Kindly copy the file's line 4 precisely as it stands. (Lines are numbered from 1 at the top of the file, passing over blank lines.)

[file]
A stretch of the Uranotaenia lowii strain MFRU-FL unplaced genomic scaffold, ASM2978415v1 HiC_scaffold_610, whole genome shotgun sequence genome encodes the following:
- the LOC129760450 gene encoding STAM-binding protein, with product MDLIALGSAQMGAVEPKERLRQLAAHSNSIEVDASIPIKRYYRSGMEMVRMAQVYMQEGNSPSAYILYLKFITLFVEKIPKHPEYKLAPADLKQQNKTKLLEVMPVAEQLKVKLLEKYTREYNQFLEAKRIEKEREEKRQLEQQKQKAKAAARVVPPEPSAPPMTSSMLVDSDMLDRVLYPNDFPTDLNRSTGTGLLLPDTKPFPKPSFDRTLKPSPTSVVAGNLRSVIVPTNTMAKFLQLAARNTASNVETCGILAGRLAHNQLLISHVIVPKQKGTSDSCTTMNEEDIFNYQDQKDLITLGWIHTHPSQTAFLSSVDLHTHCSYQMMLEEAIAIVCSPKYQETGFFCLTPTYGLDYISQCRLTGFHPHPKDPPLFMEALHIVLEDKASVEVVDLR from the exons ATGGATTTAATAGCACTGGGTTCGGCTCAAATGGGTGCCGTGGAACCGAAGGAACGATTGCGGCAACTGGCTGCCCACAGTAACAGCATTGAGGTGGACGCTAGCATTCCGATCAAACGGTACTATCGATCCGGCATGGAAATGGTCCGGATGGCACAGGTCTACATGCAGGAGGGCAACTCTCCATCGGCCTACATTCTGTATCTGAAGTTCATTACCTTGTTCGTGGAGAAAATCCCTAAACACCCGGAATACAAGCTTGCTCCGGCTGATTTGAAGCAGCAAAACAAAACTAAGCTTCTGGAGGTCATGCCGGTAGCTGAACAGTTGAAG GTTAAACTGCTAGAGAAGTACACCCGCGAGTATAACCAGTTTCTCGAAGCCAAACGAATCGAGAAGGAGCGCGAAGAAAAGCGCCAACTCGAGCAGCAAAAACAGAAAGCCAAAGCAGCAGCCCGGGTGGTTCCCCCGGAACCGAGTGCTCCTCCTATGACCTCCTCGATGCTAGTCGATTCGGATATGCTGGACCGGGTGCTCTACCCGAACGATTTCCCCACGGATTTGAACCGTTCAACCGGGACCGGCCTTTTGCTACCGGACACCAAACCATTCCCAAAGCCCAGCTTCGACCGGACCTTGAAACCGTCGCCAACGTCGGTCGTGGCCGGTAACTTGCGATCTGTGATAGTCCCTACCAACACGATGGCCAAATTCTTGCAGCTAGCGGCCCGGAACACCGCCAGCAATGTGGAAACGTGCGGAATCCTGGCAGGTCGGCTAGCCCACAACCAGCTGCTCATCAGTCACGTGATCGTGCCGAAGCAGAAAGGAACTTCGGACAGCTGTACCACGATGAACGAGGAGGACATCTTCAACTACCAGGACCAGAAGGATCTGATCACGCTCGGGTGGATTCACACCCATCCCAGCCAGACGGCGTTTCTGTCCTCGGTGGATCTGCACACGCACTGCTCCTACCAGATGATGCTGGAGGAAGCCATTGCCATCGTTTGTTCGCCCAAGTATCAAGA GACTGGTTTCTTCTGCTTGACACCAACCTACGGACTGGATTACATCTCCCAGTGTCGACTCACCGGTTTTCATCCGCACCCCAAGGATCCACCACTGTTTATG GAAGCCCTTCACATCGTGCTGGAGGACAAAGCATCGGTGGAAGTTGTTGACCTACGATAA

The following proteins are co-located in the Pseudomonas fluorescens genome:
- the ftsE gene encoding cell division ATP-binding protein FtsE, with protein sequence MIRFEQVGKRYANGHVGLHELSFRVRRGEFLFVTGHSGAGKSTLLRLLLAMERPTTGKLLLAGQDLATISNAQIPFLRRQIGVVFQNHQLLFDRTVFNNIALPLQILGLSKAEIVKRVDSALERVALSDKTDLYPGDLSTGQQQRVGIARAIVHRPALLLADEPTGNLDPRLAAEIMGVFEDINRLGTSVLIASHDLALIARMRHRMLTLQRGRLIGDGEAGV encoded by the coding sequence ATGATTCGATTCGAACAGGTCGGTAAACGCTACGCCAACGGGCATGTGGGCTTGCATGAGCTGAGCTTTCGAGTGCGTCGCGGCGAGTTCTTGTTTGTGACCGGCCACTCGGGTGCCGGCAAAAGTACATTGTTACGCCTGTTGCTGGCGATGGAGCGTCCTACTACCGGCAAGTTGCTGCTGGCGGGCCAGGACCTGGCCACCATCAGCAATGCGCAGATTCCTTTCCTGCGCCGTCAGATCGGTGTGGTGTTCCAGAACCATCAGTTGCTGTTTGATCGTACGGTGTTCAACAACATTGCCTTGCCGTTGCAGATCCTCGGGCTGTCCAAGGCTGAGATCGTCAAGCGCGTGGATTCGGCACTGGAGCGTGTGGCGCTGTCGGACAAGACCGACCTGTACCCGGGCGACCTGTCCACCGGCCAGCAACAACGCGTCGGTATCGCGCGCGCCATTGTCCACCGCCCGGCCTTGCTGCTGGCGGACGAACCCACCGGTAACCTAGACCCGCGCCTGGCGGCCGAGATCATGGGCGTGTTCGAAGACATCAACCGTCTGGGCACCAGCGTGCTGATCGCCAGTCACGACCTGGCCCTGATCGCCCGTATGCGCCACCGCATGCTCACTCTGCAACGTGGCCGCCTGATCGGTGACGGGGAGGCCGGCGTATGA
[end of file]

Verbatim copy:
- the ftsE gene encoding cell division ATP-binding protein FtsE, with protein sequence MIRFEQVGKRYANGHVGLHELSFRVRRGEFLFVTGHSGAGKSTLLRLLLAMERPTTGKLLLAGQDLATISNAQIPFLRRQIGVVFQNHQLLFDRTVFNNIALPLQILGLSKAEIVKRVDSALERVALSDKTDLYPGDLSTGQQQRVGIARAIVHRPALLLADEPTGNLDPRLAAEIMGVFEDINRLGTSVLIASHDLALIARMRHRMLTLQRGRLIGDGEAGV encoded by the coding sequence ATGATTCGATTCGAACAGGTCGGTAAACGCTACGCCAACGGGCATGTGGGCTTGCATGAGCTGAGCTTTCGAGTGCGTCGCGGCGAGTTCTTGTTTGTGACCGGCCACTCGGGTGCCGGCAAAAGTACATTGTTACGCCTGTTGCTGGCGATGGAGCGTCCTACTACCGGCAAGTTGCTGCTGGCGGGCCAGGACCTGGCCACCATCAGCAATGCGCAGATTCCTTTCCTGCGCCGTCAGATCGGTGTGGTGTTCCAGAACCATCAGTTGCTGTTTGATCGTACGGTGTTCAACAACATTGCCTTGCCGTTGCAGATCCTCGGGCTGTCCAAGGCTGAGATCGTCAAGCGCGTGGATTCGGCACTGGAGCGTGTGGCGCTGTCGGACAAGACCGACCTGTACCCGGGCGACCTGTCCACCGGCCAGCAACAACGCGTCGGTATCGCGCGCGCCATTGTCCACCGCCCGGCCTTGCTGCTGGCGGACGAACCCACCGGTAACCTAGACCCGCGCCTGGCGGCCGAGATCATGGGCGTGTTCGAAGACATCAACCGTCTGGGCACCAGCGTGCTGATCGCCAGTCACGACCTGGCCCTGATCGCCCGTATGCGCCACCGCATGCTCACTCTGCAACGTGGCCGCCTGATCGGTGACGGGGAGGCCGGCGTATGA